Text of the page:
Carmen Williams ’17
Owner, Blueprint and Ink
Carmen Williams adjusted her mortarboard as she stood along the red velvet ropes that separated her from a growing line of regalia-clad faculty members.
It was still hours from the 2017 Durham Technical Community College Commencement, but Williams was ready. Alone in the line, she thought about her inspiration – Williams’ mother.
“I did it for my mom,” she said.
With her walk across the wood-paneled stage of the Durham Performing Arts Center on May 10, Williams, 38, became the first member of her family to graduate from college.
Her mother, who couldn’t attend commencement, watched at home via Facebook.
Williams earned an Associate in Applied Science in Architectural Technology after initially attending North Carolina A&T State University after high school. During her freshman year, Williams dropped out and moved back home to Durham to help take care of her mother who was recovering from spinal surgery.
While home, Williams lived job-to-job before settling as a Global Administrator at IBM. But the position was a job, not a career, she said, and Williams began looking at Durham Tech programs.
“I took a drafting class in high school and fell in love with architecture,” Williams said. “So I was excited to see that Durham Tech offered an architectural technology program. I read over the course description and it sounded great, so I applied.”
Williams’ father, an electrical engineer at IBM, was excited to hear she was starting this career path.
“I always looked up to my dad growing up,” Williams said. “He was happy to hear I was pursuing architectural technology and it was great to be able to have conversations about design issues.”
While working and attending classes full time, Williams said she was overwhelmed, but persevered. Halfway through the program, her mom had a stroke, which gave Williams new perspective on school.
“I wanted to make my mom proud and I wanted her to see me graduate. I had to hurry and finish school because I didn’t know how much time she had,” Williams said. “I had to finish no matter what it took so I would study for hours and draft for hours. I would come to class early and stay late. It was a difficult time for me, but at no point did I feel like giving up.”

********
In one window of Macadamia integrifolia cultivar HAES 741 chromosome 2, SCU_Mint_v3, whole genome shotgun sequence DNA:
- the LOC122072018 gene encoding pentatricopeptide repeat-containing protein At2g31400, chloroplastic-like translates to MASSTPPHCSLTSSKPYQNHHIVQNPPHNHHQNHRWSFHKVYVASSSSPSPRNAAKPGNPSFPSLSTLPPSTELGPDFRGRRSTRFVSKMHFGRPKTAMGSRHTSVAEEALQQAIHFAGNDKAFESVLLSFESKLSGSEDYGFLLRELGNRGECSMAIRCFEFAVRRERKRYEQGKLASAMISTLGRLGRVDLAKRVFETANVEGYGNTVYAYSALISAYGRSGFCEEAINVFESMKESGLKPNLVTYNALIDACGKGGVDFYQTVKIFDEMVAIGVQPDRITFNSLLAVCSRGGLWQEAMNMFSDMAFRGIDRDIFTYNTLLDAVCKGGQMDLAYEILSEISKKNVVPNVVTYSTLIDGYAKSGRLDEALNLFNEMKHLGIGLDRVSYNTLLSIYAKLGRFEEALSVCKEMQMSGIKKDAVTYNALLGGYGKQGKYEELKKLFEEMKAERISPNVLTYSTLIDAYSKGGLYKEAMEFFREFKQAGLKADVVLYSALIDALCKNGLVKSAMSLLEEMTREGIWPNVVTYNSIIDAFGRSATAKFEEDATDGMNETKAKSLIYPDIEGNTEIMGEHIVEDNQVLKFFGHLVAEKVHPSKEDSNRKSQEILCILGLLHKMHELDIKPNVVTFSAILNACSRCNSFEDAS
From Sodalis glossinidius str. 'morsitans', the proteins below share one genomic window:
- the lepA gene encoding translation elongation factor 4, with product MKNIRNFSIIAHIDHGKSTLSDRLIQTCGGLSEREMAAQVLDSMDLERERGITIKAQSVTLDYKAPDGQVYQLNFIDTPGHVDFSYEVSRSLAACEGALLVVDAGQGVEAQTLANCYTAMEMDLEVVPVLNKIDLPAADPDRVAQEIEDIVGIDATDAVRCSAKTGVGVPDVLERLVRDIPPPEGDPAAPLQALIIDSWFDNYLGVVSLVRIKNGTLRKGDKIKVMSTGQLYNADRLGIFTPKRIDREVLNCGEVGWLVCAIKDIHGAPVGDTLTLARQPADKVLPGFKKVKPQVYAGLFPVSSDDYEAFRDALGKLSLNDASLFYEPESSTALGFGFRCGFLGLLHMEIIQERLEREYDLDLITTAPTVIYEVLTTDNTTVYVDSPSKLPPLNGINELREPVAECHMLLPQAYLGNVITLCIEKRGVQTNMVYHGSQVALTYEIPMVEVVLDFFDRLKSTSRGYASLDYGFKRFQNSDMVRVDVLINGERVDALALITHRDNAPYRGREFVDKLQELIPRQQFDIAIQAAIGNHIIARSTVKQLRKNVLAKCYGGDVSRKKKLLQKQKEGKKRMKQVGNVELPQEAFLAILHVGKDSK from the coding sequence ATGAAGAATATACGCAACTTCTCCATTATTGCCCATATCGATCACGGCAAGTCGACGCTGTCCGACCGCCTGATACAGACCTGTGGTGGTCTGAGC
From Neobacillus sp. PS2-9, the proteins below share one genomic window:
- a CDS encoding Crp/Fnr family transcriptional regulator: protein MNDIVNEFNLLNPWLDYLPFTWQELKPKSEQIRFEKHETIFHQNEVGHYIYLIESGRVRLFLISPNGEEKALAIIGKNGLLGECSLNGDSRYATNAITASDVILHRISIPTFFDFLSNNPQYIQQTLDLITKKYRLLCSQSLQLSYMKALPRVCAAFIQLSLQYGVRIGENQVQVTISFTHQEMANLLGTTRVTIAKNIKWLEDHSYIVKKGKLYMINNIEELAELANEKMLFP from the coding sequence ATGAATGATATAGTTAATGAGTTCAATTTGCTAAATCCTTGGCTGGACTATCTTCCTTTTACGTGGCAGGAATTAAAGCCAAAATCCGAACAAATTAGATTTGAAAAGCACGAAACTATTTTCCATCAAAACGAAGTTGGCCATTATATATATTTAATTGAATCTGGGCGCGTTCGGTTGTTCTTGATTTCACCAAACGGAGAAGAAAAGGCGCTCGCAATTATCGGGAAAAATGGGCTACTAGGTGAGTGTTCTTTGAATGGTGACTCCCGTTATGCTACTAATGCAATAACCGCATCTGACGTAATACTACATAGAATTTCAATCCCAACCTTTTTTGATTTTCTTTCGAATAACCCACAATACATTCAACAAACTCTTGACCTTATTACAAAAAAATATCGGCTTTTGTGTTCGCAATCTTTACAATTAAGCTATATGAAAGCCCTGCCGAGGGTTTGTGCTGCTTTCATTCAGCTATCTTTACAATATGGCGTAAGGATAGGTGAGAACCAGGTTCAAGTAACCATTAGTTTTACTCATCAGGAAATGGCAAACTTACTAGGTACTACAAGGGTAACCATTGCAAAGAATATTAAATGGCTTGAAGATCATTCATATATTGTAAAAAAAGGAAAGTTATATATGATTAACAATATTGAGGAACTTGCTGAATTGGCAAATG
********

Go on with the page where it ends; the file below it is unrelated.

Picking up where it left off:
In addition to her mom’s illness, Williams faced financial obstacles as she paid her own way through school.
“It took me three years to complete the program because there were times I couldn’t afford to pay for full-time courses,” Williams said. “Sometimes I paid for school before I bought groceries, but the sacrifice was worth it.”
To relieve the financial stress, Williams applied for the O’Brien/Atkins Associates, PA Architectural Drafting Scholarship from the Durham Tech Foundation.
“I told my instructor I didn’t think I was coming to school that semester because I couldn’t afford it,” Williams said. “A couple days later, I received a letter in the mail from the Durham Tech Foundation that I had been awarded the scholarship. It was a huge help. Had it not been for the scholarship, I was not coming to school that semester.
Standing by her side throughout the program, Williams attributes much of her success to Rick Lawrence, an instructor and director of the Architectural Technology program at Durham Tech.
“He’s just a phenomenal person and teacher,” Williams said. “Sometimes I’d tell Mr. Lawrence that I felt behind in class, but he’d say, ‘I’m not worried about you, you’re going to do great things, just keep at it.’ That was one of the most encouraging things, to have a teacher that knew me as a person.”
Giving back to the Architectural Technology department was a priority, Williams said.
Her dream came true last month when she was offered an adjunct instructor position to teach three courses in the Architectural Technology program at Durham Tech during the fall semester.
“I’m most excited about being able to transition from student to teacher,” Williams said. “Having sat in those same seats, I know how valuable the knowledge is that I will be passing on to students.”
In addition to teaching, Williams started her own business, Blueprint and Ink, a consulting firm that specializes in residential construction and renovations.
“I graduated high school 20 years ago, so you can always finish,” Williams said of her advice to future students. “You can always go back and pursue your dreams. It may not be in the timeline you’ve set for yourself, but it’s always attainable.”